However, some find the criticism unfounded. "Coronavirus has impacted people across the country, and the PM CARES Fund attaches a cause to it. Everyone is feeling for this cause. An earthquake in Andaman or a storm in Odisha is not something for which people would have the same level of concern as that of a pan-India disaster like coronavirus. Hence, a separate fund for relief measures makes perfect sense," says Mohit Chaudhary, a Supreme Court lawyer and managing partner of law firm Kings and Alliance.
Helping Hand from Global Agencies
International agencies, including the World Bank and the Asian Development Bank (ADB), also provide support in case of a calamity or disaster of severe nature. Both institutions have already extended financial support in the country's fight against the current pandemic.
The World Bank recently approved a $1-billion financial support to help "India prevent, detect, and espond to the Covid-19 pandemic and strengthen its public health preparedness". This, according to the statement issued by the World Bank, is the largest ever health sector support from the lending agency to India. ADB is also preparing a $2.2-billion assistance for the Indian health sector.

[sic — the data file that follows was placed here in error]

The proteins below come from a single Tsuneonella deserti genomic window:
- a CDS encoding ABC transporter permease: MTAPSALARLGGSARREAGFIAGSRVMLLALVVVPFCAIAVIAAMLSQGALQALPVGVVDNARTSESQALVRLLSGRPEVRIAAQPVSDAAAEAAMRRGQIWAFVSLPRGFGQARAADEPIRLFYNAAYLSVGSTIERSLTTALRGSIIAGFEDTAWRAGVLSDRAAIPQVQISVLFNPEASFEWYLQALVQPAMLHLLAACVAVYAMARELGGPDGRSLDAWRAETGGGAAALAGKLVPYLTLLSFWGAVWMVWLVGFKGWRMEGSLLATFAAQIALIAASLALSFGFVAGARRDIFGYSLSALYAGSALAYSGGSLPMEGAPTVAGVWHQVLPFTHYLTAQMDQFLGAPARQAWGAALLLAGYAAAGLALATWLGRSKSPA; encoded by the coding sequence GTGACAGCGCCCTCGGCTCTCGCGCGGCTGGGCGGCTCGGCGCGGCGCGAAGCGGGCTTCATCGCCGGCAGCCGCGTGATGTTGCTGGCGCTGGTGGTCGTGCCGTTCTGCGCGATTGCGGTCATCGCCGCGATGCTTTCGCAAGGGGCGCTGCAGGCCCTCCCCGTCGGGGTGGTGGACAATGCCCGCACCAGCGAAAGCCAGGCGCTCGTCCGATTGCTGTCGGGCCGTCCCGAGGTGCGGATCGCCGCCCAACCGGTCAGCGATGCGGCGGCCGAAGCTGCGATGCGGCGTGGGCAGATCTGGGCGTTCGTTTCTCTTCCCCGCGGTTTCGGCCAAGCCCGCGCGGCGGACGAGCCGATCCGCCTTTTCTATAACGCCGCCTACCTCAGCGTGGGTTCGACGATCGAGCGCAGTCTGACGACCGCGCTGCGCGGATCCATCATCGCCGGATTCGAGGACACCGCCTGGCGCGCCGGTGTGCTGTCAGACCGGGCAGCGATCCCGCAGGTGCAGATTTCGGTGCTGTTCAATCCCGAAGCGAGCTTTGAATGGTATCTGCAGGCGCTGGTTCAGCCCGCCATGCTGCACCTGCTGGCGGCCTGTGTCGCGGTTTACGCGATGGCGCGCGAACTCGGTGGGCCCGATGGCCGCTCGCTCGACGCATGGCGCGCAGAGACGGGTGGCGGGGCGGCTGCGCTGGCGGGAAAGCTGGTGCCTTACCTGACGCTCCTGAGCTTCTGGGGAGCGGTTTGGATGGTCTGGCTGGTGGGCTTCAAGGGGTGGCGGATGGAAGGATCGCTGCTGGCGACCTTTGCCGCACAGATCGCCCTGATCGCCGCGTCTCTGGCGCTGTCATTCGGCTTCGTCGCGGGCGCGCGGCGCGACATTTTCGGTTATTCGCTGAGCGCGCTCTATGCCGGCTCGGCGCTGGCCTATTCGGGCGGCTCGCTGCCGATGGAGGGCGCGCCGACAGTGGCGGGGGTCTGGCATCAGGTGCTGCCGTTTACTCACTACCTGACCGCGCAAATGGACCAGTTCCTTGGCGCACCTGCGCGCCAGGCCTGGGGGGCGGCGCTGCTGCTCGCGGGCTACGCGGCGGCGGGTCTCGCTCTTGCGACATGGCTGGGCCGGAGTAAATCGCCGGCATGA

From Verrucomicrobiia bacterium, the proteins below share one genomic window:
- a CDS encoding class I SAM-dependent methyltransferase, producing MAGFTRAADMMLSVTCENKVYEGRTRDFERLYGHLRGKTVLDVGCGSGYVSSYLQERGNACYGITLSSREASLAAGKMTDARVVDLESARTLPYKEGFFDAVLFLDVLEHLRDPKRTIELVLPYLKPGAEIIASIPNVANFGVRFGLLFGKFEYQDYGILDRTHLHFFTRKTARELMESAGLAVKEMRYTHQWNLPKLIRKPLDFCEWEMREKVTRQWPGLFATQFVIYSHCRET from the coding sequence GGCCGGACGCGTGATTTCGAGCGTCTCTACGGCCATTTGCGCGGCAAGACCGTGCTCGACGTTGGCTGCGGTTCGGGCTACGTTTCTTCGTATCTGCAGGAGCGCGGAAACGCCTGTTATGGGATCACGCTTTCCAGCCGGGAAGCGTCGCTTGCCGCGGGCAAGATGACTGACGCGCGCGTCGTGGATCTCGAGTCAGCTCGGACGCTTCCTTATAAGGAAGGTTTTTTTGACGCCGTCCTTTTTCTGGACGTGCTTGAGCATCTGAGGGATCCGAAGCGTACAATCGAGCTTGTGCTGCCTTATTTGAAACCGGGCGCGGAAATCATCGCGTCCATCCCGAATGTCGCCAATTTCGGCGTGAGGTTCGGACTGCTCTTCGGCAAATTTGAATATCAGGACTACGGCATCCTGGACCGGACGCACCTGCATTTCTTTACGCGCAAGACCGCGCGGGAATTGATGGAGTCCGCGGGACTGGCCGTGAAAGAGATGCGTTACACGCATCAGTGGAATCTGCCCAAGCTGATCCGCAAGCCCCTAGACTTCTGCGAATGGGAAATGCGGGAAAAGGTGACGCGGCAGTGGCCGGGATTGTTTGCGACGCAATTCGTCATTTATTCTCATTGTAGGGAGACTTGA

"All these multilateral agencies provide additional funds, a part of which also goes to states," says Arindam Guha, Partner, Deloitte.
Sometimes, states themselves also raise funds directly from these global agencies through their respective State Disaster Management Authorities in case of a disaster of a very severe nature. For exa-mple, the reconstruction and rehabilitation work after the 2001 Gujarat earthquake was funded by both the World Bank and ADB. The two agencies had together pooled in over $900 million.
According to Guha of Deloitte, states can also explore insurance as part of their overall disaster risk financing strategy, especially in cases where calamities such as cyclones are common.
So, given the severity of natural and man-made calamities and their frequent occurrences, it is only pertinent and prudent to have a robust funding system for disaster management, which does not only depend on donations or debts. A higher allocation to SDRFs, better monitoring of fund use, and exploring newer avenues would make for a fool-proof disaster management financing strategy for any country, including India.